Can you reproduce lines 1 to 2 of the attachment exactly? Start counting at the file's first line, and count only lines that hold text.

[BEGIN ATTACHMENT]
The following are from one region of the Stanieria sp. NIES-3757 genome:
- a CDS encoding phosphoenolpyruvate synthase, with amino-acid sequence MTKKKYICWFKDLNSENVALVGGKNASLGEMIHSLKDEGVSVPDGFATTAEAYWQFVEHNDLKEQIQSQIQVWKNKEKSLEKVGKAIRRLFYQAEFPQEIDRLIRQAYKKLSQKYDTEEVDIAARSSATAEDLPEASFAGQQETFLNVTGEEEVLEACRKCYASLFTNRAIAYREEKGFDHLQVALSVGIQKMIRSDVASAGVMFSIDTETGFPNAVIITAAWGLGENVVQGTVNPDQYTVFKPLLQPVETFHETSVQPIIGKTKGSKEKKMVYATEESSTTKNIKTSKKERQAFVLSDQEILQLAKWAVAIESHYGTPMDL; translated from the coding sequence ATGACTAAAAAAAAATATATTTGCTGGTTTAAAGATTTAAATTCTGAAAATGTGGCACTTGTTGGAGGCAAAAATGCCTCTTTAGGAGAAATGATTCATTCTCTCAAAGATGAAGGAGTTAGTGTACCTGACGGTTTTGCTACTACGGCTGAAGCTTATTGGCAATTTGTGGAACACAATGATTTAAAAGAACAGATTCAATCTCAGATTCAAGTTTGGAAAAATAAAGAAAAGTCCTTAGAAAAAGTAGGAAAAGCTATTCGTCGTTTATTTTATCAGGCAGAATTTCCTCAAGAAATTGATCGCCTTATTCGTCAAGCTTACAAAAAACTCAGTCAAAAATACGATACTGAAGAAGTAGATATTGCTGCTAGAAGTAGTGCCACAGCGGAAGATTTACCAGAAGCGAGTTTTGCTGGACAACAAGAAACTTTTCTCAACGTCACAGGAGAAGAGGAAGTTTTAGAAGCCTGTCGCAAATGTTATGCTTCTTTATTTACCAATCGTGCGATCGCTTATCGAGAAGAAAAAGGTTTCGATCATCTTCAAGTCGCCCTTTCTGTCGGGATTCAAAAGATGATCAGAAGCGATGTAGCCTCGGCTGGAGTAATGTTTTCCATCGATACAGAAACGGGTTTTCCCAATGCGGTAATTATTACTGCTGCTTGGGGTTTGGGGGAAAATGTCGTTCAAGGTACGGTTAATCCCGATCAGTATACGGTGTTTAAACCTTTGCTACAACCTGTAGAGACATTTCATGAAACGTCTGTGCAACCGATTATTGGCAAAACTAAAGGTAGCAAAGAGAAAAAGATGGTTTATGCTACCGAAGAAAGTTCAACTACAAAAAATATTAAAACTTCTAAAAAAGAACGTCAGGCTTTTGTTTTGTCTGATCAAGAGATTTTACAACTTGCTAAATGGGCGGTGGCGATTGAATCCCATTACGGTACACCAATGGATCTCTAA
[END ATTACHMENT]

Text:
The following are from one region of the Stanieria sp. NIES-3757 genome:
- a CDS encoding phosphoenolpyruvate synthase, with amino-acid sequence MTKKKYICWFKDLNSENVALVGGKNASLGEMIHSLKDEGVSVPDGFATTAEAYWQFVEHNDLKEQIQSQIQVWKNKEKSLEKVGKAIRRLFYQAEFPQEIDRLIRQAYKKLSQKYDTEEVDIAARSSATAEDLPEASFAGQQETFLNVTGEEEVLEACRKCYASLFTNRAIAYREEKGFDHLQVALSVGIQKMIRSDVASAGVMFSIDTETGFPNAVIITAAWGLGENVVQGTVNPDQYTVFKPLLQPVETFHETSVQPIIGKTKGSKEKKMVYATEESSTTKNIKTSKKERQAFVLSDQEILQLAKWAVAIESHYGTPMDL; translated from the coding sequence ATGACTAAAAAAAAATATATTTGCTGGTTTAAAGATTTAAATTCTGAAAATGTGGCACTTGTTGGAGGCAAAAATGCCTCTTTAGGAGAAATGATTCATTCTCTCAAAGATGAAGGAGTTAGTGTACCTGACGGTTTTGCTACTACGGCTGAAGCTTATTGGCAATTTGTGGAACACAATGATTTAAAAGAACAGATTCAATCTCAGATTCAAGTTTGGAAAAATAAAGAAAAGTCCTTAGAAAAAGTAGGAAAAGCTATTCGTCGTTTATTTTATCAGGCAGAATTTCCTCAAGAAATTGATCGCCTTATTCGTCAAGCTTACAAAAAACTCAGTCAAAAATACGATACTGAAGAAGTAGATATTGCTGCTAGAAGTAGTGCCACAGCGGAAGATTTACCAGAAGCGAGTTTTGCTGGACAACAAGAAACTTTTCTCAACGTCACAGGAGAAGAGGAAGTTTTAGAAGCCTGTCGCAAATGTTATGCTTCTTTATTTACCAATCGTGCGATCGCTTATCGAGAAGAAAAAGGTTTCGATCATCTTCAAGTCGCCCTTTCTGTCGGGATTCAAAAGATGATCAGAAGCGATGTAGCCTCGGCTGGAGTAATGTTTTCCATCGATACAGAAACGGGTTTTCCCAATGCGGTAATTATTACTGCTGCTTGGGGTTTGGGGGAAAATGTCGTTCAAGGTACGGTTAATCCCGATCAGTATACGGTGTTTAAACCTTTGCTACAACCTGTAGAGACATTTCATGAAACGTCTGTGCAACCGATTATTGGCAAAACTAAAGGTAGCAAAGAGAAAAAGATGGTTTATGCTACCGAAGAAAGTTCAACTACAAAAAATATTAAAACTTCTAAAAAAGAACGTCAGGCTTTTGTTTTGTCTGATCAAGAGATTTTACAACTTGCTAAATGGGCGGTGGCGATTGAATCCCATTACGGTACACCAATGGATCTCTAA